six research projects in the field of bioeconomy awarded
The Research Foundation – Flanders (FWO) has approved the funding of six research projects in the field of bioeconomy. The FWO is proud to present the selected projects, which will receive total funding of three million euros. Encouraging bioeconomy research is one of the guidelines of the ‘bioeconomy policy plan’, which Flemish Minister for science policy Hilde Crevits presented earlier this year.
The policy plan is built around three axes: encouraging research, innovation and closer collaboration between industry and agriculture. With this plan the minister wants to make better and more use of biomass. The applications that already exist demonstrate the possibilities of bioeconomy. Specific research will enable us to make even greater use of biomass in the future.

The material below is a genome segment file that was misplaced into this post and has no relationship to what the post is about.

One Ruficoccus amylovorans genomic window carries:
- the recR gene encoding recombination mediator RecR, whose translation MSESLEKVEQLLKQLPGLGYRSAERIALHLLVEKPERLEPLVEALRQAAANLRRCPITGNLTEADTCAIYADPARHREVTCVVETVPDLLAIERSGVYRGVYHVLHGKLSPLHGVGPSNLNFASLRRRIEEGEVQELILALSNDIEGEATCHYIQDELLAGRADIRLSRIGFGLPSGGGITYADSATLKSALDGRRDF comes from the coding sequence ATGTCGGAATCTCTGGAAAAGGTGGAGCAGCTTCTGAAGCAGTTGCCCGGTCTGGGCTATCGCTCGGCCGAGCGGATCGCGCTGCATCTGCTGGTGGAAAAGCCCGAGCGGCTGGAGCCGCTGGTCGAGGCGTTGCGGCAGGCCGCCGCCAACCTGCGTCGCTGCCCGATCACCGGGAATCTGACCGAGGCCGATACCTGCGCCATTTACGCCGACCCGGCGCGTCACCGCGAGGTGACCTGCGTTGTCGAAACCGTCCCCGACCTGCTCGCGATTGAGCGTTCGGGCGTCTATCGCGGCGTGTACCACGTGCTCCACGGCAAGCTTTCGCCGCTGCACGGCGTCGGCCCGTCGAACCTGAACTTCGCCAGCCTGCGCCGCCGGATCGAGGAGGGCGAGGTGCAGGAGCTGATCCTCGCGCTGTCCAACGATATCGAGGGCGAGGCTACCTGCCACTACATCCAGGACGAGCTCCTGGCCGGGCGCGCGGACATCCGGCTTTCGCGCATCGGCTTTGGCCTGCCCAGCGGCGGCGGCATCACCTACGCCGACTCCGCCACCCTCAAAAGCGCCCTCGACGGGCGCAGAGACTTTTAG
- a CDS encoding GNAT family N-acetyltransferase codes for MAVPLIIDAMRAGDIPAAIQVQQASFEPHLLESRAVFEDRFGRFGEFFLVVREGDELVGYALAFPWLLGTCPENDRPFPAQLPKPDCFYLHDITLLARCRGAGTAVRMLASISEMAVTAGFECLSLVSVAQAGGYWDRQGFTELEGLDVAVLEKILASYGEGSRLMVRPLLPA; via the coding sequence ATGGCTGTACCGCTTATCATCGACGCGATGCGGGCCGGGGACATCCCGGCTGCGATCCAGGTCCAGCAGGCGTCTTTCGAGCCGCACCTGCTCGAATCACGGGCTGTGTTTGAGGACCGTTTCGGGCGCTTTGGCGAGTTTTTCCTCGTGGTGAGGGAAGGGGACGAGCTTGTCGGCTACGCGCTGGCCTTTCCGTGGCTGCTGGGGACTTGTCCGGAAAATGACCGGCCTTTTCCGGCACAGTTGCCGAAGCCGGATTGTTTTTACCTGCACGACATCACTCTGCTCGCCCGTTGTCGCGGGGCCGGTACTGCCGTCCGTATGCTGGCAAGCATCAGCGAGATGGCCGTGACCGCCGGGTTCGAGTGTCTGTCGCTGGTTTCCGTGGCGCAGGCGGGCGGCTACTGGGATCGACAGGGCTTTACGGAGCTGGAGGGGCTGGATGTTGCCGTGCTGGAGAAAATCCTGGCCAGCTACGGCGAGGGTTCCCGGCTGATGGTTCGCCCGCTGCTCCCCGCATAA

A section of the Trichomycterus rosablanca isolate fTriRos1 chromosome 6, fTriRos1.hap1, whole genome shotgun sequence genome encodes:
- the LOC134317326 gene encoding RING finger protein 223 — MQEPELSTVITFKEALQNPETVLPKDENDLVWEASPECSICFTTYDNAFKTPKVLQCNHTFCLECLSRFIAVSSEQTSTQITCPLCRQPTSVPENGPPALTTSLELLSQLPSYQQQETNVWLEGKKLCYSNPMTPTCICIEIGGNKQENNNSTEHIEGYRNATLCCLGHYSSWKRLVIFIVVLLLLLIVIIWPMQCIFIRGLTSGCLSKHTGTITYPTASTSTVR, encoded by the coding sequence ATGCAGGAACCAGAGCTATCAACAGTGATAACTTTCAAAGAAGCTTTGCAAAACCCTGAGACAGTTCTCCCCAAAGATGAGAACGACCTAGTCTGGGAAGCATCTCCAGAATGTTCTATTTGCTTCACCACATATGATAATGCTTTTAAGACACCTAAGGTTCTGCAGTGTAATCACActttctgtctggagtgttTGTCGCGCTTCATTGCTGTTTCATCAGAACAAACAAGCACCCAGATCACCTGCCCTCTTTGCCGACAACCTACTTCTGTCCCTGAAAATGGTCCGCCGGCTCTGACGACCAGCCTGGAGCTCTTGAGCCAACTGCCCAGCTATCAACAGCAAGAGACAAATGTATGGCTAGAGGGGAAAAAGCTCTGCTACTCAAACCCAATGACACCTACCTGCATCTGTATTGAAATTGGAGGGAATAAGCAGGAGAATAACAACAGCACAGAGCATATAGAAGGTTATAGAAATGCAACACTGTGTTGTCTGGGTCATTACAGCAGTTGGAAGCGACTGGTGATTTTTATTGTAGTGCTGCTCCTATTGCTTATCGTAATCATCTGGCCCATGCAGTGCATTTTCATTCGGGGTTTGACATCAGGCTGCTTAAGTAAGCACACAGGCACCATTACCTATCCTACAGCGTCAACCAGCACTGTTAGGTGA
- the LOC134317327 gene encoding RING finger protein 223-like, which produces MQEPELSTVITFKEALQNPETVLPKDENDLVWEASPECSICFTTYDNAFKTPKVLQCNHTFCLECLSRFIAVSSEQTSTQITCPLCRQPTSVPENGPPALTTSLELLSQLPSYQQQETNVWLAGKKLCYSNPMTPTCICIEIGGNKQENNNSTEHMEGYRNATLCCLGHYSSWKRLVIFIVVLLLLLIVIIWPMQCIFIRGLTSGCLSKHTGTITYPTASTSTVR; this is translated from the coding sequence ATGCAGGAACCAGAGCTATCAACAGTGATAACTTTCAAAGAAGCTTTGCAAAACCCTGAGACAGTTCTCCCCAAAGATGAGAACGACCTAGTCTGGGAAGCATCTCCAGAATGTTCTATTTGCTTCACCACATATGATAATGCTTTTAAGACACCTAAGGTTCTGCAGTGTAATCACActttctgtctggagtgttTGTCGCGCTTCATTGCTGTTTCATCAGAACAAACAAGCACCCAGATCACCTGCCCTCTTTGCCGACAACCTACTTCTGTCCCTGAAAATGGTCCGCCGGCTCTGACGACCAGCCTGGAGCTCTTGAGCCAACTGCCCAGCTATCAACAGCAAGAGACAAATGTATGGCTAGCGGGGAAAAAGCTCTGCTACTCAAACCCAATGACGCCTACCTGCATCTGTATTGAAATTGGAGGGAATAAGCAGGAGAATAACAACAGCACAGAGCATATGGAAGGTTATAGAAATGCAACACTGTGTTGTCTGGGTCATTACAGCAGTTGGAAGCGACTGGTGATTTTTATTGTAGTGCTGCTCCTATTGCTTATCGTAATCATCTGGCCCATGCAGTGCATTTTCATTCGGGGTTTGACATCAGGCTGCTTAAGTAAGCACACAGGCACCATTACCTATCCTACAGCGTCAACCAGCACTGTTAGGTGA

One of the research projects is that of professor Lise Appels (KU Leuven). The aim of her project is to derive, in an environment friendly manner, substances with antibacterial properties from marine algae, and then add these to e.g. paints that prevent the degradation of ships by bacteria. “The advantage of our research is that we do not make new substances from fossil fuels. All elements that we use to make these antibacterial coatings are already present in nature,” prof. Appels says.
The research project of professor Korneel Rabaey (University Ghent) is also focused on sustainability, of food packaging in particular. “Today it’s already possible to convert CO2 into products such as ethanol or methanol, which are then fed to bacteria which will produce edible protein. Our project investigates whether the same method can be applied to produce plastics for food packaging. This way we create a new sustainable route for the production of food packaging,” prof. Rabaey says.
In the research project of professor Bert Maes (UAntwerpen), non-edible sugars from organic waste such as old paper, cardboard, corn stalks or brewery waste are converted into molecules from which different building blocks for the production of plastics such as PET are made. “These molecules are exactly the same as those already being used, but this time they are made up of atoms from organic waste instead of petroleum,” prof. Maes says.